Fighting for Equity in Education

The struggle is long but hope is longer

What Do Parents Get for a Costly Private School Education?

Monday January 26, 2015

According to the Australian Scholarship Group, families face a total bill of nearly $500,000 to send their children to Independent private schools and over $200,000 for systemic religious schools compared to about $50,000-70,000 in a public school. This is a huge difference. Year 12 fees in the elite Independent schools are up to around $30,000 a year and more. Just what do parents get for this enormous outlay?

One thing for sure is that they do not get any better school results. Research published recently by Save Our Schools shows that student test results are no better in private schools than in public schools when like schools are compared. The common perception that private schools deliver better results than public schools is a complete myth.

The SOS research compared the average Year 9 NAPLAN reading results in 2013 of students in high, medium and low socio-economic status (SES) public, systemic Catholic and Independent (including non-systemic Catholic) schools in metropolitan regions across Australia using data from the My School website. It is the first comprehensive compilation of NAPLAN results for public and private schools with a similar SES composition in all states and the ACT.

It found that schools with a similar SES composition have very similar results in all metropolitan regions, and in some instances public schools do significantly better.

Medium SES public, Catholic and Independent schools have very similar results in most states and the ACT. For the most part, there are only minor differences that are within the margin of statistical error. Medium SES schools account for 60-70 per cent of schools in all states except the ACT where the proportion is lower.

The exceptions to this finding are mainly in the lower band of the medium SES category. For example, NSW Catholic schools in this band have a higher average score than Independent schools while Queensland public schools have a significantly higher average than Catholic and Independent schools. In Western Australia, public and Catholic schools have significantly higher results than Independent schools. In South Australia, Catholic schools have an advantage over public schools.

There are more significant differences amongst high SES schools. Public schools achieve much higher results than private schools in the two highest high SES bands in NSW, Victoria and Western Australia while the results are similar in Queensland. These are the only states with schools in the highest SES bands in all three sectors.

The differences are very large in NSW, Victoria and Western Australia. Students in public schools are up to a year and a half ahead of their peers in Catholic and Independent schools. In Western Australia, public school students in the highest high SES band are nearly two years ahead of Independent school students and in the second highest SES band they are about a year ahead of Catholic school students and half a year ahead of Independent school students.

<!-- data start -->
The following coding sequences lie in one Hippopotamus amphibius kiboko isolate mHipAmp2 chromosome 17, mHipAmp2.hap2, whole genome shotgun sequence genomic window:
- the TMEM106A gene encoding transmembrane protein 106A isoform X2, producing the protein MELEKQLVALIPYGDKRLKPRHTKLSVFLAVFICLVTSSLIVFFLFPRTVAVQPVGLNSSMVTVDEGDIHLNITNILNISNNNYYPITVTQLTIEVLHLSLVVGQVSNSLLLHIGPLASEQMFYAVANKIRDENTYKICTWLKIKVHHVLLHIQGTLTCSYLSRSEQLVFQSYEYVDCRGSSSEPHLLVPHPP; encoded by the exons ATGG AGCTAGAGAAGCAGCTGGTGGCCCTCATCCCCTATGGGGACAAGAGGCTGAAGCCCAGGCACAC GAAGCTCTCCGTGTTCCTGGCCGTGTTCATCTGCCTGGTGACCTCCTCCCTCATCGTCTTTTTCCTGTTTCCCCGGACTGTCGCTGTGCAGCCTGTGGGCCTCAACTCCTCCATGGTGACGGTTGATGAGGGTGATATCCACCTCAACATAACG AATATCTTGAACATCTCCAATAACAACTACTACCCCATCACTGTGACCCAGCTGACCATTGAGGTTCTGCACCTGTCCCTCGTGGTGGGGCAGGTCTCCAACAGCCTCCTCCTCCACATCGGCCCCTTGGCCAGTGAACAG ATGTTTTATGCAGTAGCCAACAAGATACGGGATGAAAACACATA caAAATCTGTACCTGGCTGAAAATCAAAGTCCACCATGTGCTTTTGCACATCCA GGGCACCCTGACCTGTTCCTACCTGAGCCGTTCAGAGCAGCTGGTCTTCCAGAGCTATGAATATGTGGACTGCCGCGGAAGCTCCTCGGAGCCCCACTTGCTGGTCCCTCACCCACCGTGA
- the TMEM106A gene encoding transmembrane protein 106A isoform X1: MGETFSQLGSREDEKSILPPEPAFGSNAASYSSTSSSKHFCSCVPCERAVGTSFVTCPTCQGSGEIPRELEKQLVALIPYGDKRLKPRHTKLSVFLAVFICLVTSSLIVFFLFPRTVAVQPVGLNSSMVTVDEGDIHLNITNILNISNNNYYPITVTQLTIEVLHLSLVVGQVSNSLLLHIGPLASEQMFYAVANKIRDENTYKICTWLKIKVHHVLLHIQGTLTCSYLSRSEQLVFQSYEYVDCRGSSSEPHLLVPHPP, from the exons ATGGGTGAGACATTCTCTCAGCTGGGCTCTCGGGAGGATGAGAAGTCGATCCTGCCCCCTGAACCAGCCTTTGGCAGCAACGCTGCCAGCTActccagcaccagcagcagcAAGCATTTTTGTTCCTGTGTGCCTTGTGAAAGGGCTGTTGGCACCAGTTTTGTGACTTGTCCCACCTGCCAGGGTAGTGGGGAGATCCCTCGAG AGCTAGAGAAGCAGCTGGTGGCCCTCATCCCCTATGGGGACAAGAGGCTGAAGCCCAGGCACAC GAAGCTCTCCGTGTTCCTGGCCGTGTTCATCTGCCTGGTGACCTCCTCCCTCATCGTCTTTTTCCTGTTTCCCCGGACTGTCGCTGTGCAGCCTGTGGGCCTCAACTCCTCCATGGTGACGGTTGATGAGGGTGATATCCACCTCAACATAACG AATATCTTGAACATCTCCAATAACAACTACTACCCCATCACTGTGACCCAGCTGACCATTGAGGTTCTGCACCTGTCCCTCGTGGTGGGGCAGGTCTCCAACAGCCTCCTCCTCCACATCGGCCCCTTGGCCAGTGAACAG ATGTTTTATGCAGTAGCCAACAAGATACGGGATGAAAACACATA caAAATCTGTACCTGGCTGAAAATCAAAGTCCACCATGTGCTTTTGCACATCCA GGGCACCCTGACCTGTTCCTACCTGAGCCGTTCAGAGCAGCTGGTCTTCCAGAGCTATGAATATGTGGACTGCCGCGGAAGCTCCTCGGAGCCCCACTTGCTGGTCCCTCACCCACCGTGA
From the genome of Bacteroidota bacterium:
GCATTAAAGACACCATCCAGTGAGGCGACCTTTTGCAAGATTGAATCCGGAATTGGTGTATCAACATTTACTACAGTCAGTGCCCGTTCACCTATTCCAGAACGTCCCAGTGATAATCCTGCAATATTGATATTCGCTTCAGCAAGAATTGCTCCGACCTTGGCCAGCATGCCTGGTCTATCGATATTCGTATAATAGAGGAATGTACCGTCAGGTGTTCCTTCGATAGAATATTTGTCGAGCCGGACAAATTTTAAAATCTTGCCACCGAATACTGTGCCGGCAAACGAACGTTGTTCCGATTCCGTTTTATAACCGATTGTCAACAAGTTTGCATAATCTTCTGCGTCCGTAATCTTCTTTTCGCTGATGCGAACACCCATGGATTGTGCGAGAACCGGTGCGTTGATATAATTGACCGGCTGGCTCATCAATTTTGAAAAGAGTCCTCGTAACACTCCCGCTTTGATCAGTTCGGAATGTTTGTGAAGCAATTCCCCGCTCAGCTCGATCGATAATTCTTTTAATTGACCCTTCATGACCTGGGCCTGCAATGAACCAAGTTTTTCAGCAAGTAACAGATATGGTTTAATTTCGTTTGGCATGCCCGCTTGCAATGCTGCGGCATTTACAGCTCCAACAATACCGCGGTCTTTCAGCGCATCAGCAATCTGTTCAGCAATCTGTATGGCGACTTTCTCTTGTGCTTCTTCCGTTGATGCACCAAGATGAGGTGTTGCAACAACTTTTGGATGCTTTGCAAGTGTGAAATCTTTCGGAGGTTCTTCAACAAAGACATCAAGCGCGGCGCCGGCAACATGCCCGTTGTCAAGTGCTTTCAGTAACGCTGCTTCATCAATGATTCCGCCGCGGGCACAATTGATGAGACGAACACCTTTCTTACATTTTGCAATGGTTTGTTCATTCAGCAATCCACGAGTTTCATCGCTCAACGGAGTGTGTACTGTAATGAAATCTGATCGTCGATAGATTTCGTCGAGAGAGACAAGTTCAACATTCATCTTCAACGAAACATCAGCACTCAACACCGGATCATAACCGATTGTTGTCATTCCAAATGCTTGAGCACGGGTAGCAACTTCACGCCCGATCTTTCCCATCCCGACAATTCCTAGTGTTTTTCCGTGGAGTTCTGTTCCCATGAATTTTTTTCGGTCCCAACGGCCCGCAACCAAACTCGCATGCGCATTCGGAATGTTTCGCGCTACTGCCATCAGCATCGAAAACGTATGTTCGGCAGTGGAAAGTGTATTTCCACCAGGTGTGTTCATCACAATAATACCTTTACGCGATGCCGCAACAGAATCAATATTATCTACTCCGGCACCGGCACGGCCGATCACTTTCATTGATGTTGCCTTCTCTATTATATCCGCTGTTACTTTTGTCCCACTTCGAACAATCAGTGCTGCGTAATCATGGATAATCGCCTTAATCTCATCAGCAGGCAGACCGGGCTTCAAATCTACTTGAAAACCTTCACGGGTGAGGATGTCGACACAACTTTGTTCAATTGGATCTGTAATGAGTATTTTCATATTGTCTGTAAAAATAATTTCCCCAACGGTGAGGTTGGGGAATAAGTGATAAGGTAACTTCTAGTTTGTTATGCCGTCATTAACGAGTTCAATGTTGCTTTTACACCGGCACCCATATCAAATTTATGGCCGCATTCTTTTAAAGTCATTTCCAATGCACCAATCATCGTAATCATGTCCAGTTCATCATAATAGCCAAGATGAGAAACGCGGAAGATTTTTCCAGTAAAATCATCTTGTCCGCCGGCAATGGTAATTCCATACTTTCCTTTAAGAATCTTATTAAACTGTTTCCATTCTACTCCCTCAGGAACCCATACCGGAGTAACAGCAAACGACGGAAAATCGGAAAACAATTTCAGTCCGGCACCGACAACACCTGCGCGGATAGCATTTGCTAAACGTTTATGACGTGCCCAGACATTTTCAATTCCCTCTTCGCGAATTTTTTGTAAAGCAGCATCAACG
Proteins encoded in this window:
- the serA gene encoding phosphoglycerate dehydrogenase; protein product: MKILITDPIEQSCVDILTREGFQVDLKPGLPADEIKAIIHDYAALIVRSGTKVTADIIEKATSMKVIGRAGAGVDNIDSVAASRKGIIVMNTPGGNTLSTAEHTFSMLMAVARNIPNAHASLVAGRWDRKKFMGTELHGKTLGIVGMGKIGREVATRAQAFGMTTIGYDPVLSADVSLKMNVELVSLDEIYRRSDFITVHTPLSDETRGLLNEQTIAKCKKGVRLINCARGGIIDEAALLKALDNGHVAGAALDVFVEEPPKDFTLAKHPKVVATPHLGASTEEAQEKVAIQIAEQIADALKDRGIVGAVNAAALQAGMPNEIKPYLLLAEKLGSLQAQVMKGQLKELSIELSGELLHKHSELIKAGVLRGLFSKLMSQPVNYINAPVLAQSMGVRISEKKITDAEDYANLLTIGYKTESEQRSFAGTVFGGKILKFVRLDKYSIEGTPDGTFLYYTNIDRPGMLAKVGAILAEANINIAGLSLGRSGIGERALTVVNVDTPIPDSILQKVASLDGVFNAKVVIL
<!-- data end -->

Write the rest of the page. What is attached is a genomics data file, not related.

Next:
Results are very similar between public, Catholic and Independent schools in the bottom band of the high SES category in most states and the ACT. The most notable exceptions here are in South Australia and Tasmania. In South Australia, public school results are higher than for Catholic and Independent schools and in Tasmania Independent schools have higher results than public and Catholic schools.

Little can be made of comparisons of results for low SES schools because there are very few Catholic and Independent schools of this type. It is public schools which largely serve poor communities. Catholic and Independent schools give priority to serving medium and high SES communities.

The overall findings indicate that parents are effectively paying for something else other than academic results by choosing a private school. They may be paying for a religious education, ornate facilities, extra-curricular options, social status or a future employment network. This of course is their prerogative, but they should be under no illusion that this choice will deliver better education outcomes for their children.

It also appears that public schools achieve similar or better results than Independent schools at much less cost. School income data provided at Senate Estimates last month shows that the average income per student in Independent schools is about 45 per cent more than in public schools – $17,941 per student compared to $12,403 per public school student.

Thus, public schools are a good choice on both quality and efficiency grounds. If parents think they are getting better education results by forking out up to half a million dollars for a private school education they need to think again.

Trevor Cobbold

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